consanguinity

Definitions

  • WordNet 3.6
    • n consanguinity (anthropology) related by blood
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Webster's Revised Unabridged Dictionary
    • n Consanguinity The relation of persons by blood, in distinction from affinity or relation by marriage; blood relationship; as, lineal consanguinity; collateral consanguinity . "Invoking aid by the ties of consanguinity ."
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Century Dictionary and Cyclopedia
    • n consanguinity Relationship by blood; the relationship or connection of persons descended from the same stock or common ancestor, in distinction from affinity, or relationship by marriage.
    • n consanguinity In petrography, the genetic relationship existing between those igneous rocks of one locality which have been derived from a common parent magma by processes of differentiation.
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Chambers's Twentieth Century Dictionary
    • n Consanguinity relationship by blood: opposed to affinity or relationship by marriage
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Etymology

Webster's Revised Unabridged Dictionary
L. consanguinitas,: cf. F. consanguintité,
Chambers's Twentieth Century Dictionary
L. consanguineuscon, with, sanguis, blood.

Usage

In literature:

It is particularly in places where consanguineous marriages are prevalent that supernumerary digits persist in a family.
"Anomalies and Curiosities of Medicine" by George M. Gould
The increasing remoteness of consanguinity is every day diminishing the force of the family compact between France and Spain.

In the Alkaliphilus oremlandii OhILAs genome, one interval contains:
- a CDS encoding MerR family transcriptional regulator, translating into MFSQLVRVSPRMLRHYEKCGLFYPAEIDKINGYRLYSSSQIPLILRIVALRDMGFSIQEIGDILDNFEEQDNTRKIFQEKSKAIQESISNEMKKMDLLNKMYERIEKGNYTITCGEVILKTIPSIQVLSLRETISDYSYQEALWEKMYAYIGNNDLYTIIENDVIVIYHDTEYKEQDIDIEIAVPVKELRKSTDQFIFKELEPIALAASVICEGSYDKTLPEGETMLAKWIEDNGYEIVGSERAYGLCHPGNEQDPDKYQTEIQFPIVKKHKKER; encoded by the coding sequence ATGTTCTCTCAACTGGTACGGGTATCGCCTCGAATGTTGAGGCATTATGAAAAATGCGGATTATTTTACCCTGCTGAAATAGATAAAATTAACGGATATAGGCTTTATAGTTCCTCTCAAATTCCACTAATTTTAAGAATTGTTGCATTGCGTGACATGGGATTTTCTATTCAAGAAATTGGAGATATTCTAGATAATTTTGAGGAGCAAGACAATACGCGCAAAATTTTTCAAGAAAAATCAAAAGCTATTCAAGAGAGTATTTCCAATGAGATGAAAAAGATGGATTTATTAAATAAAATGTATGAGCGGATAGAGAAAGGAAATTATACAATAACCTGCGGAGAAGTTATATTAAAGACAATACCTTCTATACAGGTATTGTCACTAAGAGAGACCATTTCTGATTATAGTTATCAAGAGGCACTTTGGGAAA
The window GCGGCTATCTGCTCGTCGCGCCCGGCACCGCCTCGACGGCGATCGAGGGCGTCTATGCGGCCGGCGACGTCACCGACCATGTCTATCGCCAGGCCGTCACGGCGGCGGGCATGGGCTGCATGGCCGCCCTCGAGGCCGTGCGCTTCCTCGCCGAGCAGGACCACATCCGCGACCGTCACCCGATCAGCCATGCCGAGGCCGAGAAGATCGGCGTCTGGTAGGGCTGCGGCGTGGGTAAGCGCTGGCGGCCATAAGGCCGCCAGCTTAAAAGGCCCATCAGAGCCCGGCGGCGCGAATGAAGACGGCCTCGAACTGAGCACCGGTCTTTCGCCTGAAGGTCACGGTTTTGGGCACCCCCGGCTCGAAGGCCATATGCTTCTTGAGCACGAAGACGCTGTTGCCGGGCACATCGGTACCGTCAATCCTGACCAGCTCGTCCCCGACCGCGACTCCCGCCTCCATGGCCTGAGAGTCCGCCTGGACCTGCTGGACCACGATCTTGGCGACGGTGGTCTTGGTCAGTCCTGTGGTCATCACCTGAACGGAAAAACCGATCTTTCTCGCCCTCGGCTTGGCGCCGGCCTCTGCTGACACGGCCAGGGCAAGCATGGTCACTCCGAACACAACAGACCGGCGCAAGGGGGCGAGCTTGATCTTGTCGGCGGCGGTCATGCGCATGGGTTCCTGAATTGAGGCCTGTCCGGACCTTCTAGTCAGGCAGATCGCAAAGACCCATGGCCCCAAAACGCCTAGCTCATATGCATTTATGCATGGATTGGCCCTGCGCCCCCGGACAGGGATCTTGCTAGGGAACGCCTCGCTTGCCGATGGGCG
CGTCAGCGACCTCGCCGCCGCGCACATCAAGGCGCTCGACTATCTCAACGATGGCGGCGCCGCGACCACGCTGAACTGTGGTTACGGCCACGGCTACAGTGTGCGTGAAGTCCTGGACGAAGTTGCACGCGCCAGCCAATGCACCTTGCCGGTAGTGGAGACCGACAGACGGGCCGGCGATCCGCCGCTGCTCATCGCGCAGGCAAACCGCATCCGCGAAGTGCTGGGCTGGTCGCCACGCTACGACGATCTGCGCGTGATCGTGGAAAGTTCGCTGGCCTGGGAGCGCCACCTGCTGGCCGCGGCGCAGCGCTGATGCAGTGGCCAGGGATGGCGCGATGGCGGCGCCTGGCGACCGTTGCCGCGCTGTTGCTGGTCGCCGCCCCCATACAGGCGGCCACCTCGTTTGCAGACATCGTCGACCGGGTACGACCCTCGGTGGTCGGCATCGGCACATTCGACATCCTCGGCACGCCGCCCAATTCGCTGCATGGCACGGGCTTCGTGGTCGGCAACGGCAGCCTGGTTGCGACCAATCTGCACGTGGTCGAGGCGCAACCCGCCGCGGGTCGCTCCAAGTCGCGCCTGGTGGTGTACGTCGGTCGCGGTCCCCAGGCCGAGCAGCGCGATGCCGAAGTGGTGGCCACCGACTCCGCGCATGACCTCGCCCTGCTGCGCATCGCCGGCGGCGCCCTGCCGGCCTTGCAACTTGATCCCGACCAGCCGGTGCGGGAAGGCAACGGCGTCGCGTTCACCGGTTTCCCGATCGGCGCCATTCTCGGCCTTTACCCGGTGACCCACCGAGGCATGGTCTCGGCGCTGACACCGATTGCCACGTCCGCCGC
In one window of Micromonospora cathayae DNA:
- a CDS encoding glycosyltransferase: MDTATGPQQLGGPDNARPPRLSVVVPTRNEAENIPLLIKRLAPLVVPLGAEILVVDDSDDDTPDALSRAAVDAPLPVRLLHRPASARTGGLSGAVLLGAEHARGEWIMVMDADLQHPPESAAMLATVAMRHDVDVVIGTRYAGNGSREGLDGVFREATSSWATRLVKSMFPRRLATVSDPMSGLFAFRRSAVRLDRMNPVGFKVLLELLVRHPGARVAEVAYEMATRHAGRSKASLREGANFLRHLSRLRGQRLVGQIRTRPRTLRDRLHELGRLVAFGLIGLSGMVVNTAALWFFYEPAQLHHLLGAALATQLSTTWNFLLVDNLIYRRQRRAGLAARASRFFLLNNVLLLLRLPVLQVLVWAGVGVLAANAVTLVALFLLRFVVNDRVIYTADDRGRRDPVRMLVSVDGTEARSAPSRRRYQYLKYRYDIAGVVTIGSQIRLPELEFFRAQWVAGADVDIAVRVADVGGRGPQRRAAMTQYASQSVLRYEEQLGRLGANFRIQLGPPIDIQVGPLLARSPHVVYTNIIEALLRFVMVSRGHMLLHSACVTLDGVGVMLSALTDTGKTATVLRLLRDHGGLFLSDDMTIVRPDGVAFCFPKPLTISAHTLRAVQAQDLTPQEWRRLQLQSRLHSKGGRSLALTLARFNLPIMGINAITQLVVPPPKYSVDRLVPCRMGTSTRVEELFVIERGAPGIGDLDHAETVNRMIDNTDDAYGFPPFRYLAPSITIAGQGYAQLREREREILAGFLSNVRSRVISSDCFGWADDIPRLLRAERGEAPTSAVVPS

"The Federalist Papers" by Alexander Hamilton, John Jay, and James Madison
Of what avail is consanguinity?
"Catherine de' Medici" by Honore de Balzac
Nothing therefore could be more unfortunate than that she should a second time appear unmindful of the ties of consanguinity.
"The History of England from the Accession of James II." by Thomas Babington Macaulay
He feels a strict consanguinity, and detects more likeness than variety in all her changes.
"Essays, First Series" by Ralph Waldo Emerson
There are whole families who are born classical, and are entered in the heralds' college of reputation by the right of consanguinity.
"Table-Talk" by William Hazlitt
Persons related by blood within certain degrees, which changed over time, of consanguinity were forbidden to marry.
"Our Legal Heritage, 5th Ed." by S. A. Reilly
Then he said coolly, 'Mademoiselle, you are the victim of consanguineal sorcery.
"Là-bas" by J. K. Huysmans
It's a case of too pure a strain and consanguinity.
"Winston of the Prairie" by Harold Bindloss
Thus there were three sovereigns established in Russia, united by the ties of interest and consanguinity.
"The Empire of Russia" by John S. C. Abbott
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In poetry:

You say I am your brother’s only son.
I know it. And, “What of it?” I reply.
My heart’s resolved. Something must be done.
So shall I curb, so baffle, so suppress
This too avuncular officiousness,
Intolerable consanguinity.
"In Time of Revolt" by Rupert Brooke

In news:

Sanguinary, consanguine and sanguine are all quite different in their similarity, says Michael Tomasky.
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